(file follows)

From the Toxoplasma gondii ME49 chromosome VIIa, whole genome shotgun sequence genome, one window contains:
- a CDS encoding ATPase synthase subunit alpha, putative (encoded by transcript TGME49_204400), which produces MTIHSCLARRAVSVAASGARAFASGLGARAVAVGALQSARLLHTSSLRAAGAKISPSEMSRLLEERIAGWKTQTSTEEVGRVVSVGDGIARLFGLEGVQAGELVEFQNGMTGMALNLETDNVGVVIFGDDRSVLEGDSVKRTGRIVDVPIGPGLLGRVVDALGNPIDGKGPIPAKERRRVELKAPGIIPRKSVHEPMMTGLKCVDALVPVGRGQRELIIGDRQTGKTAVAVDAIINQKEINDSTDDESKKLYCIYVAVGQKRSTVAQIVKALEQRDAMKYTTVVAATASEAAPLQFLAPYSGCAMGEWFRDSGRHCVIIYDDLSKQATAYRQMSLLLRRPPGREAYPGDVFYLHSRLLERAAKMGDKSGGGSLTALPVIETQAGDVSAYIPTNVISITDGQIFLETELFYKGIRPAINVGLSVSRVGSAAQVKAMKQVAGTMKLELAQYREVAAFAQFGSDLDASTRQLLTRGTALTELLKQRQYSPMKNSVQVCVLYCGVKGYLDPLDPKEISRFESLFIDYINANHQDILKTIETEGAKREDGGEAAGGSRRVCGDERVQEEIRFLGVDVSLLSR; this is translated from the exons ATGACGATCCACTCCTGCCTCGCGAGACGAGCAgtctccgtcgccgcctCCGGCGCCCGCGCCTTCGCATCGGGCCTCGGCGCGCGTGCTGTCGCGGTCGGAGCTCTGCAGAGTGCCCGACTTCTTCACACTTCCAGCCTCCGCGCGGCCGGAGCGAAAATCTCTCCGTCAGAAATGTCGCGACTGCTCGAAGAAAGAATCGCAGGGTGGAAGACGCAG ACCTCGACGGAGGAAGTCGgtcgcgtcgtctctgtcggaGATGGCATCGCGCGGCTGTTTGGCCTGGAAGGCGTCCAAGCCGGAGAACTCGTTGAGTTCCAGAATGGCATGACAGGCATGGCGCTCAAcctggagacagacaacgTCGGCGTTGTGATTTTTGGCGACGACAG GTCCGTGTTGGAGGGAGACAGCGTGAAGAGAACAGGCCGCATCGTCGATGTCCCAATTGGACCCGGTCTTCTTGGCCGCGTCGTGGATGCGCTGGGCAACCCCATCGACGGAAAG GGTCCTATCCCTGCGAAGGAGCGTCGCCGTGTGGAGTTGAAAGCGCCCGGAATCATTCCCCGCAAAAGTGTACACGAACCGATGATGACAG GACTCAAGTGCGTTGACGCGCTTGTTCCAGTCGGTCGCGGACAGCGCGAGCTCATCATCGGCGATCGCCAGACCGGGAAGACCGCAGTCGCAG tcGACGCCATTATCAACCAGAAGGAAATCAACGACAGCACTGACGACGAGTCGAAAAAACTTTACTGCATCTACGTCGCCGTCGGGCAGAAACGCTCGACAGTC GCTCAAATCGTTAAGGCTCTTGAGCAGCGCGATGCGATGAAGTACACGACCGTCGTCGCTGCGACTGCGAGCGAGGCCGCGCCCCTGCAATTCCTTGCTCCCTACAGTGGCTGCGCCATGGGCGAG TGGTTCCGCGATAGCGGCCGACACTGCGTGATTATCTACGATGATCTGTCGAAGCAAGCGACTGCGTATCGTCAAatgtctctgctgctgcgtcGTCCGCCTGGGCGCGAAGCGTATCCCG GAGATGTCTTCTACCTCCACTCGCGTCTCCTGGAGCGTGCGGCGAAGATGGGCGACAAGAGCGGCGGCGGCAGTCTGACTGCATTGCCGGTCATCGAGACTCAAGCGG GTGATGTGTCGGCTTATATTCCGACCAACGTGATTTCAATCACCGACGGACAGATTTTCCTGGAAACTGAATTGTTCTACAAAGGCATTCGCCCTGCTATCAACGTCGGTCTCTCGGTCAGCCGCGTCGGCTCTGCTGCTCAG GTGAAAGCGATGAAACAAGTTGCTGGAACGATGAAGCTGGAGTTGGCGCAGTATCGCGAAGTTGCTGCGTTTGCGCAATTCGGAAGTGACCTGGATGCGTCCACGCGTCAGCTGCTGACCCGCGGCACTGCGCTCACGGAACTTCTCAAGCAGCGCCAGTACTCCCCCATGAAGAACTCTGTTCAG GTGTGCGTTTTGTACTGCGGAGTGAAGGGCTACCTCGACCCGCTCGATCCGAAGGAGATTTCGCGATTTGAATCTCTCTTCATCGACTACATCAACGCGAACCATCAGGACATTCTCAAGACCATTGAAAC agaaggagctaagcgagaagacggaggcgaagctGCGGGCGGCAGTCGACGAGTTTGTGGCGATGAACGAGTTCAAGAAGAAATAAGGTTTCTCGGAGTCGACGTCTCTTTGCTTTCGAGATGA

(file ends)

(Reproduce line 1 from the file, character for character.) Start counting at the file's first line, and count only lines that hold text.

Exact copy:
From the Toxoplasma gondii ME49 chromosome VIIa, whole genome shotgun sequence genome, one window contains: